Why Humanities Majors Matter More Than Ever


Ever since the dawning of the ‘Space Race’ in the sixties America’s educational values have been increasingly leaning more and more to favor STEM related fields. 


STEM, for those who may not know, refers to science, technology, engineering and mathematics. Following the demands of trying to get humans and technology into space, more and more people started to go to these fields as jobs were abundant and needed. Following the ‘Space Race’ was the technology and computer boom of the eighties. Which cultivated with the ‘digital age’ we are in now. Throughout all of this the values put into STEM related fields has grown.


As a result of this typical humanities majors such as English, Journalism, Film, Philosophy and more are being labeled as non-viable career paths, or dead-end majors if you will. With salaries in these major types increasingly going down and the job field becoming more and more sparse it is easy to see where these ideas come from. 


While majors such as Computer Science and Accounting have their values in our society, to be truly balanced the humanities are also needed. What a degree within a humanities related field offers is insight. Often in these majors students are exposed to varying points of view, often ones drastically different from their own. 


Going off the English major example, a typical English major will be expected to study Shakespeare, American Literature, World Literature, Women’s Literature and a plethora of more. Within each of these categories they will be challenged to analyze the arguments presented while forming their own, also known as critical thinking. 


As it would turn out critical thinking is one of the most highly sought after “soft skills” a hiring manager will look for when determining who they wish to hire. Other soft skills include things like communication, team work, creative outlook and organization. Again, all things that are used on the daily within a humanities field. Yet because these fields are often farther away from technology their value to society is diminished. 


Another value that studying the humanities has though that other majors often don’t is the learned skill of empathy often associated with it. In an article from the Washington Post they discuss how in today’s job market empathy and other traits like it can often be warped into being labeled as “unruly.” But why?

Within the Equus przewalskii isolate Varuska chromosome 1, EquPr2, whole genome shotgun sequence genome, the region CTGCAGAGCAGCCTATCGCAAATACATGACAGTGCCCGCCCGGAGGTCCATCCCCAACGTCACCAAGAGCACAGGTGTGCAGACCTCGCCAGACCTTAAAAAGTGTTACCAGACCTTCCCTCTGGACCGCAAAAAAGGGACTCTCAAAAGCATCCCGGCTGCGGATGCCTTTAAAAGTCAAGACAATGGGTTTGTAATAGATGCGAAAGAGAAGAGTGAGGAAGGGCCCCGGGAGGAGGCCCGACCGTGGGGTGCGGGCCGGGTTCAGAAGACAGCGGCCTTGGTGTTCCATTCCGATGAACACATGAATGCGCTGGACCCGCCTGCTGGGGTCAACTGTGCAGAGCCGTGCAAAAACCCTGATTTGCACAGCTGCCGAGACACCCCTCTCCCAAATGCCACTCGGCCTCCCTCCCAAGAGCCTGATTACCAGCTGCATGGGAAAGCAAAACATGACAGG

In an increasingly digitized work force humanistic qualities seem to be fading. Worker’s benefits and rights are increasingly cut in order to produce more profit, jobs are being upstaged by technology that does the work, more and more people seem to be fading out from the picture. When these traits are brought back in it can seem drastic, especially in a time when things such as lunch ladies being fired for feeding needy children or delivery vans accidentally killing pedestrians to keep up with product demand humanity within the work force seems to be dying. Which is why it is more important than ever to keep morale up. 


A world without these humanities major is a world that will lose, well, its humanity. 


No one is less intelligent or weaker for wanting to pursue a humanities major. When was the last time you were able to explain the ways cinematography is used to show class division or the patterns seen in human history regarding banking systems? These skills are unique and while they may not be “marketable” as say programming, they still carry their own weight. Whether or not the skills of these majors are actually applied to their desired fields, the need for their visions and skills will always be needed. 


Furthermore the humanities offer a wide array of skills that can be used in not only the professions they study for but other fields such as law, politics, business and more. John F. Kennedy himself chose to major in history. 


It is not a brave choice to become a humanities related major. It is as easy a choice as if you were to become an engineer or a chemist. Humanities majors are pursuing what they love and the skills they wish to refine in order to share with the world. Not all of them will be the next great American novelist or discover the next Watergate scandal. 


But they all do their part to help ensure everyone remembers what makes us human. Why we do the things we do and the way art and culture infiltrate our lives. 


The value humanities majors bring is not to be ignored, rather it should be just as esteemed as those in STEM. Who can say where technology will go in the future or what the world will value twenty years from now, one thing for certain though is that humanity majors will always be there ready to evaluate, celebrate, discuss and show the ways in which we are all humans.